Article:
In late 1950s New York, Tom Ripley, a young underachiever, is sent to Italy to retrieve Dickie Greenleaf, a rich and spoiled millionaire playboy. But when the errand fails, Ripley takes extreme measures.
A conservative judge is appointed by the President to spearhead America's escalating war against drugs, only to discover that his teenage daughter is a crack addict. Two DEA agents protect an informant. A jailed drug baron's wife attempts to carry on the family business.
Benicio Del Toro,
Scott Thorson, a young bisexual man raised in foster homes, is introduced to flamboyant entertainment giant Liberace and quickly finds himself in a romantic relationship with the legendary pianist. Swaddled in wealth and excess, Scott and Liberace have a long affair, one that eventually Scott begins to find suffocating. Kept away from the outside world by the flashily effeminate yet deeply closeted Liberace, and submitting to extreme makeovers and even plastic surgery at the behest of his lover, Scott eventually rebels. When Liberace finds himself a new lover, Scott is tossed on the street. He then seeks legal redress for what he feels he has lost. But throughout, the bond between the young man and the star never completely tears. Written by
Jim Beaver <email@example.com>
Towards the end of the film, there is an exterior shot of Palm Springs city hall which shows a modern dome CCTV camera. See more »
[after Scott passes out at an adult video store]
I'm not ready for apologies, OK?
Apology? Fuck you! You are a well known star! Are you out of your mind, going to a place like that? I mean, what if someone would have recognized you? What if they had gone to the press?
When a London paper said I was gay, I took them to court, and I won that law suit. They retracted the story and they paid for it.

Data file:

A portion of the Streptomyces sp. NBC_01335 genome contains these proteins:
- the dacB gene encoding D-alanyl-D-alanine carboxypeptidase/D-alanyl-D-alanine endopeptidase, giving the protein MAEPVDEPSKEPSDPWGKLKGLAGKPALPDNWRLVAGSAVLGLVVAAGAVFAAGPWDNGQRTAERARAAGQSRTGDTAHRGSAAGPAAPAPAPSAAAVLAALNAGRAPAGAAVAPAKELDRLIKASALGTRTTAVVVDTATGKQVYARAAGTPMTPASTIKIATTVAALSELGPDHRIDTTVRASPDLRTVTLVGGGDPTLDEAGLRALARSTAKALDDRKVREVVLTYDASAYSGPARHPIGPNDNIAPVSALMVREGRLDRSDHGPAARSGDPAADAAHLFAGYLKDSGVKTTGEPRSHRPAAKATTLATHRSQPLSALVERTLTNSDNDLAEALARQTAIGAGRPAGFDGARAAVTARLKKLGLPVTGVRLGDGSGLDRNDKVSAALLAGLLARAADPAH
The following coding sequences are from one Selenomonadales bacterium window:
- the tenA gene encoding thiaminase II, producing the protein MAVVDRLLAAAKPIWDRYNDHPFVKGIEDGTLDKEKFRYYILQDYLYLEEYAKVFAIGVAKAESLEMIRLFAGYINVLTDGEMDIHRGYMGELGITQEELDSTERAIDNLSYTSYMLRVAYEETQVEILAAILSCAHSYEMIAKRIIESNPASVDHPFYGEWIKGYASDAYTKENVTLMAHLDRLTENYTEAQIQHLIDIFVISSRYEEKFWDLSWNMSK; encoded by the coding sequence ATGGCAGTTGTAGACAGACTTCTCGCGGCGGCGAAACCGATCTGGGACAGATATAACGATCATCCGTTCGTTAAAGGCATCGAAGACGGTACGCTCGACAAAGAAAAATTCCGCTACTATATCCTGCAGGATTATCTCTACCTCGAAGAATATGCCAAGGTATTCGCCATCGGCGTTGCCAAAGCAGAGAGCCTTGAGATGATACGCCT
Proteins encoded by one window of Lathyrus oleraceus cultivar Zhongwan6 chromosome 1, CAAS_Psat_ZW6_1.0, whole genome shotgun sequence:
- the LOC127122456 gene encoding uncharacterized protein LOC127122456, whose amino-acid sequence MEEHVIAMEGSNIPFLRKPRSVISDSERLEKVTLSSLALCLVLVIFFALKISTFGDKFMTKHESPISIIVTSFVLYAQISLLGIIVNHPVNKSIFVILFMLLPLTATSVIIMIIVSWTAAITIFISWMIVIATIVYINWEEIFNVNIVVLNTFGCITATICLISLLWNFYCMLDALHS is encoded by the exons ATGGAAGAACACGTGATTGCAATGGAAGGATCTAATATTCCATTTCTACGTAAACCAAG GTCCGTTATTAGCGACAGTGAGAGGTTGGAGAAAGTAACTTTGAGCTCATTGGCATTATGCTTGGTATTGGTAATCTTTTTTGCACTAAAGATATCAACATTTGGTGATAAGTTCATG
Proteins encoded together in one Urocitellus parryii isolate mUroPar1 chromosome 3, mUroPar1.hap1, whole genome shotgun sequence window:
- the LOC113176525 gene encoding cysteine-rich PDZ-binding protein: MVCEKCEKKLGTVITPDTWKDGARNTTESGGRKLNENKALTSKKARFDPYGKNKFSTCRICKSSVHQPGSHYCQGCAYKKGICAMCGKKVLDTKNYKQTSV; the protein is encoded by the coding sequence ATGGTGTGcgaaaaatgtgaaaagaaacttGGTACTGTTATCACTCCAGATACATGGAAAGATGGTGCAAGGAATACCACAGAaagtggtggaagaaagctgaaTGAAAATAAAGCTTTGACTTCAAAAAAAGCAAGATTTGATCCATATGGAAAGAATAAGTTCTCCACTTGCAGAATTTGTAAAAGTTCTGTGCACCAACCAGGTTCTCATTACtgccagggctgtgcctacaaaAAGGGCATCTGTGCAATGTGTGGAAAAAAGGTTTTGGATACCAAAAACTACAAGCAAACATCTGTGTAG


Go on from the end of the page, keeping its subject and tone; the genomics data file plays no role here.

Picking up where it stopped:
Only because they didn't have a witness seeing you with a room full of dildos, with your dick hanging...
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I decided to watch this film on HBO because I thought it would be a hoot - one of those catastrophic and pretentious productions which are so laughable. Within 20 minutes I realized that the film was rather important. Michael Douglas captures the late Liberace's mannerisms and voice with astonishing ease. He is quite stellar in his performance, and I see him now in a new light. Matt Damon is excellent as Scott, his protégé. The personages involved are deeply complex, even if one is only familiar with the contemporary "National Enquirer" reports one realizes their is something one can not quite understand about "Lee & Scott's" relationship. Douglas and Damon are brilliant in delving into these characters. They are unrecognizable, at times, from the familiar roles we all know of them. I think the film well worth watching. As a bonus, Matt Damon shows his bum on several occasions, for those who are interested; if not, one cannot help but be interested in the wonderful performances from two of Hollywood's great stars! A courageous undertaking well done indeed!!!
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